We have an NDP government in Saskatchewan. Believe me, NDP governments know how to tax. They like to tax about as much as Liberals do. We have a 9 per cent sales tax in Saskatchewan. We are killing jobs and sending business to Alberta where there is no provincial sales tax. We have high taxes on our phone bills; we have high taxes on our power bills and the rates are going up; we have increased our gasoline tax, meanwhile our roads are in shambles; we have a high provincial income tax; provincial crown leases have increased; municipal reassessment is being done in Saskatchewan, which is increasing the cost to the taxpayers. Of course the taxpayer, no matter what level of government it is, is the same person.
The NDP got a sudden shock in Saskatchewan the other day when it lost a byelection in North Battleford, a seat it had held for most of the last 40 years. People in Saskatchewan were telling the NDP that they do not like the high taxes. They do not like the NDP nickeling and diming them to death. They are not prepared to pay more and more for less and less. Surprise, surprise. In Saskatchewan the NDP lost a safe seat. A new Liberal MLA was elected in the riding of North Battleford.
The Liberals have also selected a new provincial leader. Of course they have had all kinds of problems. They have been shooting each other in the foot and stabbing one another in the back, as Liberals are prone to do once in a while. Out of the whole mess they had to choose a new leader. What did the new provincial Liberal leader in Saskatchewan pronounce almost at the beginning of his mandate? He said: "I think we should harmonize the federal and provincial sales taxes".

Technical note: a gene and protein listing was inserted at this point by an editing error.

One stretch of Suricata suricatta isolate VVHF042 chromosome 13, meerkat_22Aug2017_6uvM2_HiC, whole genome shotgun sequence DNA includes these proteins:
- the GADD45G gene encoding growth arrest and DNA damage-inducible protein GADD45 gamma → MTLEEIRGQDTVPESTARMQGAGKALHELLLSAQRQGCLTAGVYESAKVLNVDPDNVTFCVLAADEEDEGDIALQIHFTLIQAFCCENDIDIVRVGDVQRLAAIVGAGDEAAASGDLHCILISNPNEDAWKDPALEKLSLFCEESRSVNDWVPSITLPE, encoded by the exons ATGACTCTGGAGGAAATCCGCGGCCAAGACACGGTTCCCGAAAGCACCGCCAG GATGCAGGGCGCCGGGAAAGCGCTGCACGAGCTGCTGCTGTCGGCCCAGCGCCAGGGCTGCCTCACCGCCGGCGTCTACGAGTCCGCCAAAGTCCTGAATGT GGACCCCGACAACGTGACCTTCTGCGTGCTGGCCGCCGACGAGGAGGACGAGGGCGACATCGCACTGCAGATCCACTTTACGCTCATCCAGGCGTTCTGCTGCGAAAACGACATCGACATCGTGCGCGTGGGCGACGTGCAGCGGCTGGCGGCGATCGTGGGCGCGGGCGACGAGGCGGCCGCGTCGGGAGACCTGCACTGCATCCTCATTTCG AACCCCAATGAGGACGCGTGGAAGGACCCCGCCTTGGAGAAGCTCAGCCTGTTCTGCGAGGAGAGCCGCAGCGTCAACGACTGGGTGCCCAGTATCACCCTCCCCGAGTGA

I was jumping for joy. That will ensure that Liberals will not be re-elected as members of Parliament for Saskatchewan. Saskatchewans simply do not want higher taxes on services. We are opposed to it. I believe the Liberal leader is already backtracking. In later press releases and interviews he has talked about reducing the provincial sales tax more than he has about blending or harmonizing the federal and provincial sales taxes. Politicians, when they make as big a blunder as the new Liberal leader made, are pretty quick to change their ways before they totally annihilate their political future.
Harmonizing, he thought, would save Saskatchewan taxpayers money. Obviously Saskatchewan people do not think so. That is why he is changing his tune and talking about tax relief rather than a new tax.
Where did he get the idea that tax relief might be sold to Canadians? He has probably looked at Reform's fresh start, for one thing. He has probably listened to the people, the common sense of the common people, who are saying "we do not want more taxes, we do not want to see how imaginative you can be by introducing some kind of harmonized sales tax".
What Reform has offered Saskatchewan is not some new program, not a new tax scheme. It has offered tax relief. In the case of the province of Saskatchewan it would mean that $440 million would be left in taxpayer pockets. That is money they would not have to send to Ottawa.
In Saskatchewan we send everything out of the province. We send our young people out of the province. We send our raw products out of the province. We send our opportunity and our future out of the province. We send our tax dollars out of the province. Only Reform has talked about leaving tax dollars in Saskatchewan, in the hands of the people of Saskatchewan, so that they can make the best decisions as to how that money will be spent. That idea is going over extremely well.
We are looking at how we can keep things in Saskatchewan and how we can make that province grow. Reform has put forward a fresh start proposal which would leave $440 million in taxpayer pockets, rather than losing it through the BST, which was so aptly named by the Liberal Party.
My time has just about expired, and so I will set the record straight. The NDP tax high, Liberals tax high, Reform spells tax relief. That is what Canadians want. That is what the people of Saskatchewan want. That is what the residents of Kindersley-Lloydminster want. That is why I am speaking on their behalf in the House of Commons.